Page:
It is hard to believe that LIQ was actually ever a general if he cannot see how fortunate we are that Donald Trump is President and not Hillary and no longer Obama. I particularly find it wonderful how invisible Obama has become since he has nothing to say about anything that would not make people on his own side wince at their stupidity. A cipher before and a cipher since, but alas, eight disastrous years as president in between. For a very good summary of what Trump said at the UN and why it matters, there is this which you can enjoy end to end. Much to choose from, but North Korea has almost disappeared from the news since the Democrats, and the left in general, have nothing constructive to add to the conversation, which is why the media have dropped this as a story. So let me focus here.
In particular, and in detail, Trump called out the rogue states of North Korea and Iran. He did not follow a script of pollysyllabic diplomatic enumerations of unacceptable activities. He reminded the UN members of Pyongyang’s “deadly abuse” of American student Otto Warmbier. He talked about North Korea’s kidnapping of a Japanese 13-year-old girl “to enslave her as a language tutor for North Korea’s spies.” And he cited “the assassination of the dictator’s brother using banned nerve agents in an international airport.”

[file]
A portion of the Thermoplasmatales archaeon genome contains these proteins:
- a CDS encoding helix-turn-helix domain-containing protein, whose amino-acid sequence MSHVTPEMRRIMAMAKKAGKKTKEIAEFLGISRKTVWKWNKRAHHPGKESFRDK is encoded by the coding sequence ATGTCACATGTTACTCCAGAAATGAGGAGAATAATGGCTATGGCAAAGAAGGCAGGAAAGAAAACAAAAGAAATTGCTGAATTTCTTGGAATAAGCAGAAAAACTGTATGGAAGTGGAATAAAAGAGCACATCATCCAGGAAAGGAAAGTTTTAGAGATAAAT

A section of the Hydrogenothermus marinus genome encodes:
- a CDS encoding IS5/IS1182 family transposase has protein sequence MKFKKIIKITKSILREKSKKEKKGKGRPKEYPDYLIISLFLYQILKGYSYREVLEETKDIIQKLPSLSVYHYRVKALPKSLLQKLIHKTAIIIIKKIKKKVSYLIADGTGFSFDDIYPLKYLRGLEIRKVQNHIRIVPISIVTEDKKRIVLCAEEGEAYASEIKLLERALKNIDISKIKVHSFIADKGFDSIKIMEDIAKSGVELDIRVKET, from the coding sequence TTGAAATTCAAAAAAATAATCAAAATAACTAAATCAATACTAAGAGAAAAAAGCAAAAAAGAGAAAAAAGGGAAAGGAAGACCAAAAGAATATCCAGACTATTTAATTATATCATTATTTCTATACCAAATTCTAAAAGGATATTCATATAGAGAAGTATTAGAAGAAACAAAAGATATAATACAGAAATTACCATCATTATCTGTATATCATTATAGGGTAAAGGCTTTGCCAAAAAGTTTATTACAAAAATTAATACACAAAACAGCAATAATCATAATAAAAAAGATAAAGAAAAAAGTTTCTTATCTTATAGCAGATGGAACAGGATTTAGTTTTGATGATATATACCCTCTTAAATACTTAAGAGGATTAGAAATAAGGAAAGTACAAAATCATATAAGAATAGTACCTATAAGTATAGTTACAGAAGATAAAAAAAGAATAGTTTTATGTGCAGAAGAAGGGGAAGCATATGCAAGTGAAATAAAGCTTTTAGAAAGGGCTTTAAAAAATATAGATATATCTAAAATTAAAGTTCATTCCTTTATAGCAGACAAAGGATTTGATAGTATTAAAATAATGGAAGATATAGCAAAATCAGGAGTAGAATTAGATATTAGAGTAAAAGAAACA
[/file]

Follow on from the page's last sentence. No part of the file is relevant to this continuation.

He caused a stir, and inspired plenty of headlines, with his comments:
“The United States has great strength and patience, but if it is forced to defend itself or its allies, we will have no choice but to totally destroy North Korea. Rocket Man is on a suicide mission for himself and for his regime.”
That’s not bombast. That’s a pointed and useful warning to a totalitarian tyrant, who in contravention of nine UN sanctions resolutions and all basic decency has been threatening preemptive nuclear strikes on the U.S. and its allies, advertising the testing of hydrogen bombs and shooting intercontinental ballistic missiles over Japan. Let’s hope Kim Jong Un takes it seriously, despite decades of U.S. compromise and retreat that led to this pass.
As for the derision implicit in the label “Rocket Man,” I’d say that Trump in describing the murderous despot of North Korea displayed a distinct delicacy simply by avoiding the use of raw profanity from the UN podium. Would it have been better to deferentially describe Kim as the supreme leader of North Korea? Mockery has its uses in facing down despots. The confrontation here is of North Korea’s making — and the dangers have grown all the worse over the years for such nonconfrontational approaches as the nuclear deals of Presidents Bush and Clinton, and the do-nothing “strategic patience” of President Obama.
And I don’t wish to leave out this which will be quoted far into the future:
“The problem in Venezuela is not that socialism has been poorly implemented, but that socialism has been faithfully implemented. From the Soviet Union to Cuba to Venezuela, wherever true socialism or communism has been adopted, it has delivered anguish and devastation and failure.”
How long has it been since we have heard any political leader say things like that, never mind an American president? Our enemies are not only our worst enemies, they are their own worst enemies but are too ignorant even to know that.